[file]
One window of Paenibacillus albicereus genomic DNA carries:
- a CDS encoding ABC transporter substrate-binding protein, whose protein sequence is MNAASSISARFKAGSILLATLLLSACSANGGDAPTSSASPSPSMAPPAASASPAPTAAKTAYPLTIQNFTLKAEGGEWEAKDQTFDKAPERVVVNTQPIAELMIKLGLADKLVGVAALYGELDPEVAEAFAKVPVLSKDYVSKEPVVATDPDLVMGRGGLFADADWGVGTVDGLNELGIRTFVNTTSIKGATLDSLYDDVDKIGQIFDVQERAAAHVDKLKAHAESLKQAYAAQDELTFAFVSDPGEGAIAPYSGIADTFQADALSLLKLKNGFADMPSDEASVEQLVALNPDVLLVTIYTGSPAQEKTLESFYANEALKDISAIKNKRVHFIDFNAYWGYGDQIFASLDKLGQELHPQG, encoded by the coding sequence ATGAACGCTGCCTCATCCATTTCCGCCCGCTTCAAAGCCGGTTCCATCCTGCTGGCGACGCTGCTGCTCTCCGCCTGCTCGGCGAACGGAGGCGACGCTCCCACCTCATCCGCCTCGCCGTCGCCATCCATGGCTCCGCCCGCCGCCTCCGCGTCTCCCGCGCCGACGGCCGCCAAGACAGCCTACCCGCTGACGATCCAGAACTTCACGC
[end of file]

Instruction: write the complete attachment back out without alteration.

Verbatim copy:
One window of Paenibacillus albicereus genomic DNA carries:
- a CDS encoding ABC transporter substrate-binding protein, whose protein sequence is MNAASSISARFKAGSILLATLLLSACSANGGDAPTSSASPSPSMAPPAASASPAPTAAKTAYPLTIQNFTLKAEGGEWEAKDQTFDKAPERVVVNTQPIAELMIKLGLADKLVGVAALYGELDPEVAEAFAKVPVLSKDYVSKEPVVATDPDLVMGRGGLFADADWGVGTVDGLNELGIRTFVNTTSIKGATLDSLYDDVDKIGQIFDVQERAAAHVDKLKAHAESLKQAYAAQDELTFAFVSDPGEGAIAPYSGIADTFQADALSLLKLKNGFADMPSDEASVEQLVALNPDVLLVTIYTGSPAQEKTLESFYANEALKDISAIKNKRVHFIDFNAYWGYGDQIFASLDKLGQELHPQG, encoded by the coding sequence ATGAACGCTGCCTCATCCATTTCCGCCCGCTTCAAAGCCGGTTCCATCCTGCTGGCGACGCTGCTGCTCTCCGCCTGCTCGGCGAACGGAGGCGACGCTCCCACCTCATCCGCCTCGCCGTCGCCATCCATGGCTCCGCCCGCCGCCTCCGCGTCTCCCGCGCCGACGGCCGCCAAGACAGCCTACCCGCTGACGATCCAGAACTTCACGC